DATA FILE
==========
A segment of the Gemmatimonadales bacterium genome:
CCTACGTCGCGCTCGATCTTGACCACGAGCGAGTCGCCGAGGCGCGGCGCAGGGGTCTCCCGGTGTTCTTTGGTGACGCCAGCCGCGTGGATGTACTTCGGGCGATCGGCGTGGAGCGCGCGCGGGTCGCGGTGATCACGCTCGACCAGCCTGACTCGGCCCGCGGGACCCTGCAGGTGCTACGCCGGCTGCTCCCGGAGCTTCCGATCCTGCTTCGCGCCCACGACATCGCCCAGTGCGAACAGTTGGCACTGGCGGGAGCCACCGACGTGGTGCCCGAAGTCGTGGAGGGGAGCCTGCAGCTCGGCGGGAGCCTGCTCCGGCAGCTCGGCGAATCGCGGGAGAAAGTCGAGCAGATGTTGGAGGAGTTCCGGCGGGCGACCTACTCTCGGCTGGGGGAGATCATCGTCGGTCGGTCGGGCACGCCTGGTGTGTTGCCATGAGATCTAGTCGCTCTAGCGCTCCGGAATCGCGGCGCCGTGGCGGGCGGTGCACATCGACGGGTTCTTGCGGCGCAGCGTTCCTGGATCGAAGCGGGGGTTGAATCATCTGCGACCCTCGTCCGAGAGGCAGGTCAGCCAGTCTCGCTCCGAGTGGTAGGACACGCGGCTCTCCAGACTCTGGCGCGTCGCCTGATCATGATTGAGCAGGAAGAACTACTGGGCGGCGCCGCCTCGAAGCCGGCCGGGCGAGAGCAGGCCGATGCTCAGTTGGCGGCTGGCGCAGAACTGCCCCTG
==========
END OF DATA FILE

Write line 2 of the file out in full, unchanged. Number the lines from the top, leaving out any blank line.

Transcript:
CCTACGTCGCGCTCGATCTTGACCACGAGCGAGTCGCCGAGGCGCGGCGCAGGGGTCTCCCGGTGTTCTTTGGTGACGCCAGCCGCGTGGATGTACTTCGGGCGATCGGCGTGGAGCGCGCGCGGGTCGCGGTGATCACGCTCGACCAGCCTGACTCGGCCCGCGGGACCCTGCAGGTGCTACGCCGGCTGCTCCCGGAGCTTCCGATCCTGCTTCGCGCCCACGACATCGCCCAGTGCGAACAGTTGGCACTGGCGGGAGCCACCGACGTGGTGCCCGAAGTCGTGGAGGGGAGCCTGCAGCTCGGCGGGAGCCTGCTCCGGCAGCTCGGCGAATCGCGGGAGAAAGTCGAGCAGATGTTGGAGGAGTTCCGGCGGGCGACCTACTCTCGGCTGGGGGAGATCATCGTCGGTCGGTCGGGCACGCCTGGTGTGTTGCCATGAGATCTAGTCGCTCTAGCGCTCCGGAATCGCGGCGCCGTGGCGGGCGGTGCACATCGACGGGTTCTTGCGGCGCAGCGTTCCTGGATCGAAGCGGGGGTTGAATCATCTGCGACCCTCGTCCGAGAGGCAGGTCAGCCAGTCTCGCTCCGAGTGGTAGGACACGCGGCTCTCCAGACTCTGGCGCGTCGCCTGATCATGATTGAGCAGGAAGAACTACTGGGCGGCGCCGCCTCGAAGCCGGCCGGGCGAGAGCAGGCCGATGCTCAGTTGGCGGCTGGCGCAGAACTGCCCCTG